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Transport numbers low in anti-bullying applications

Early days for new law but lawyers say lessons can be learnt in initial decisions


The transport and logistics sector fails to figure highly in the first three months of the anti-bullying legal regime but legal experts have noted early Fair Work Commission (FWC) thinking may or may not be close to home.

The doubt arises as the subjects of cases tend to be anonymous.

Only four of the 151 anti-bullying applications lodged with the Commission were in the section headed ‘road transport industry’, though there was one for ‘postal services’.

Of the 43 sectors measured, 22 had one lodgement and 16 were in single figures.

Those in double figures were clerical 23, retail 13, health and welfare 11 and education 10.

Meanwhile, Corrs Chambers Westgarth lawyers looking at one of the first Commission cases say it gives detailed insights into the types of conduct that will – and won’t – constitute bullying under Part 6-4B of the Fair Work Act 2009 (FW Act), along with the concept of “reasonable management action” in the context of alleged bullying.

The case, in which the complainants are anonymous, centres on a Ms ‘SB’, a delivery support team leader who manages a team of delivery support officers (DSOs). 

Complicating SB’s application for an order to stop bullying against two DSOs, ‘NP’ and ‘CC’, and her organisation, were complaints by the pair to management about SB.

SB had claimed ongoing harassment and a lack of support from management who had not taken steps to halt ‘unfounded claims’ when NPs had been unsubstantiated – though CC’s had been found partially justified.

Section 789FD(1) of the FW Act states that a worker is bullied at work when: another individual or group of individuals “repeatedly behaves unreasonably towards the worker”; and “that behaviour creates a risk to health and safety”.

While superiors can be bullied by subordinates, FWC anti-bullying panel head Peter Hampton found that the behaviour and management response had not risked SB’s health.

On the question of whether management response had been “reasonable”, the lawyers say the findings show:

The test is whether management action was reasonable, not whether it could have been undertaken in a manner that was more reasonable; nor whether the applicant perceived it to be unreasonable.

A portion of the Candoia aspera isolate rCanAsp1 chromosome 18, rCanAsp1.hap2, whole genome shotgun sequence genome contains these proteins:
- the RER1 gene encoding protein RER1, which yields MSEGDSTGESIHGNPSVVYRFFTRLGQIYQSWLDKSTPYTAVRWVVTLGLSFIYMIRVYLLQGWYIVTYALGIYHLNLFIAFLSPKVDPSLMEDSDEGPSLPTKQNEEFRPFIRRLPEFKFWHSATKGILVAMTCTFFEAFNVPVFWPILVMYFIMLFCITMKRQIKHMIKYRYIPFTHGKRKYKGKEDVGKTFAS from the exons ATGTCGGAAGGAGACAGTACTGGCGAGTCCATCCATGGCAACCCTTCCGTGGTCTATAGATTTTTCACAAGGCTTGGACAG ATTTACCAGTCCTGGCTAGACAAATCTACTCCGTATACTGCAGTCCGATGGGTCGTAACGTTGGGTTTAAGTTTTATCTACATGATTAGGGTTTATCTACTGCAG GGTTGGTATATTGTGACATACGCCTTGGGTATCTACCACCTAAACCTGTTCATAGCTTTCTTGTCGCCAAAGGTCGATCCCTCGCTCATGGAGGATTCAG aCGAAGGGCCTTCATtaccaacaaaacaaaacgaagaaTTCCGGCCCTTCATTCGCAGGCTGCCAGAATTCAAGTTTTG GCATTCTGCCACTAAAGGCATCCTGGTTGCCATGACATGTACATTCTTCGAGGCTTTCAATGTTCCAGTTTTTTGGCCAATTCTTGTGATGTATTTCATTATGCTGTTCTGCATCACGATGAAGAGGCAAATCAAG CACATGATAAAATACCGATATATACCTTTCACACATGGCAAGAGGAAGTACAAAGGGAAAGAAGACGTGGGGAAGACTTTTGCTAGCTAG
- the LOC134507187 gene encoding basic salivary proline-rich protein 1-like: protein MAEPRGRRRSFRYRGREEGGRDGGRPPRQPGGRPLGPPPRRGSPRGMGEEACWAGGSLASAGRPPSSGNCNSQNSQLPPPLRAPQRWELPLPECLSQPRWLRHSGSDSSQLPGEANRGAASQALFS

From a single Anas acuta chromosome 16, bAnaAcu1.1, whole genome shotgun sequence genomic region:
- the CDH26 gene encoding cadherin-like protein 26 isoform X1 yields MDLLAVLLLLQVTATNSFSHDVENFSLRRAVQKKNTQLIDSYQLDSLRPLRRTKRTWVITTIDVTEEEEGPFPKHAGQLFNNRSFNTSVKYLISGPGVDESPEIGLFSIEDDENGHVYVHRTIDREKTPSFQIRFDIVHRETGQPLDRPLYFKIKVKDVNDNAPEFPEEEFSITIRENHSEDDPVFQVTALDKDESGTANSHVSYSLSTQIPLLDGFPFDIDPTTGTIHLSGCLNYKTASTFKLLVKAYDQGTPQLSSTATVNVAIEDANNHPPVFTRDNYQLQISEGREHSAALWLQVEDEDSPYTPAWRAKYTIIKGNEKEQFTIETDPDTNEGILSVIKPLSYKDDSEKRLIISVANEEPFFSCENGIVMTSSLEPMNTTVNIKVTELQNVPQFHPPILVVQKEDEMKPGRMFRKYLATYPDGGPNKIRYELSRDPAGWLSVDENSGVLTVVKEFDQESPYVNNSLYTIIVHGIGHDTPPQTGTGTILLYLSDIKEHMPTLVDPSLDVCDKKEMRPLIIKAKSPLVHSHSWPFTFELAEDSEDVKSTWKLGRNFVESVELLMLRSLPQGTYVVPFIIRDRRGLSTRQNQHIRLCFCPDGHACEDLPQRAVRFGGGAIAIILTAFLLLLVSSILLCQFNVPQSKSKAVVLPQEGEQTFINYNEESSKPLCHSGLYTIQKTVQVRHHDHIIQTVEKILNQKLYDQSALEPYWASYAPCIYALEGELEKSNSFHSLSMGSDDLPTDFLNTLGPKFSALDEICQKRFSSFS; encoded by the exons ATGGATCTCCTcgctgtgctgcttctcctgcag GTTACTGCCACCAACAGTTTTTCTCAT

Management actions do not need to be perfect or ideal to be considered reasonable. However, they do need to be lawful and rational.

A course of action may be reasonable, even if particular steps are not.

“In light of the decision, employers should revisit their bullying guidelines, policies and procedures,” they say.

“Although management actions do not have to be perfect to be considered reasonable, bullying complaints should be managed and investigated in a way that is thorough, transparent and responsive to any concerns that have been raised.”

They also note that Commissioner Hampton” highlighted the need for the parties in this case to deal with problems in their ongoing relationship and ‘some cultural, communication and management issues in this workplace that should be addressed by senior management’.”

The Commission’s quarterly report shows that in the three months to March 31, 151 anti-bullying applications were lodged.

Of these:

  • 32 were withdrawn (in early case management, before conference/hearing, or after conference/hearing but before decision)
  • 16 were resolved during the course of proceedings
  • Eight were finalised by a decision.
  • Of the eight that went to decision
  • Seven applications were dismissed
  • One order was issued because the worker was at risk of continued bullying at work
  • 133 applications were lodged by employees, four by a contractor/subcontractor, three by an employee of a labour hire company, one by an apprentice/trainee and one by a volunteer.
  • 55 per cent of applications involved a business with 100+ employees, 6 per cent a business with 51-100 employees, 24 per cent a business with 15-50 employees, and 15 per cent a business with less than 15 employees
  • 109 workers alleged their manager bullied them, 27 alleged bullying by another worker, 20 alleged bullying by a group of workers, and three alleged bullying by a subordinate.



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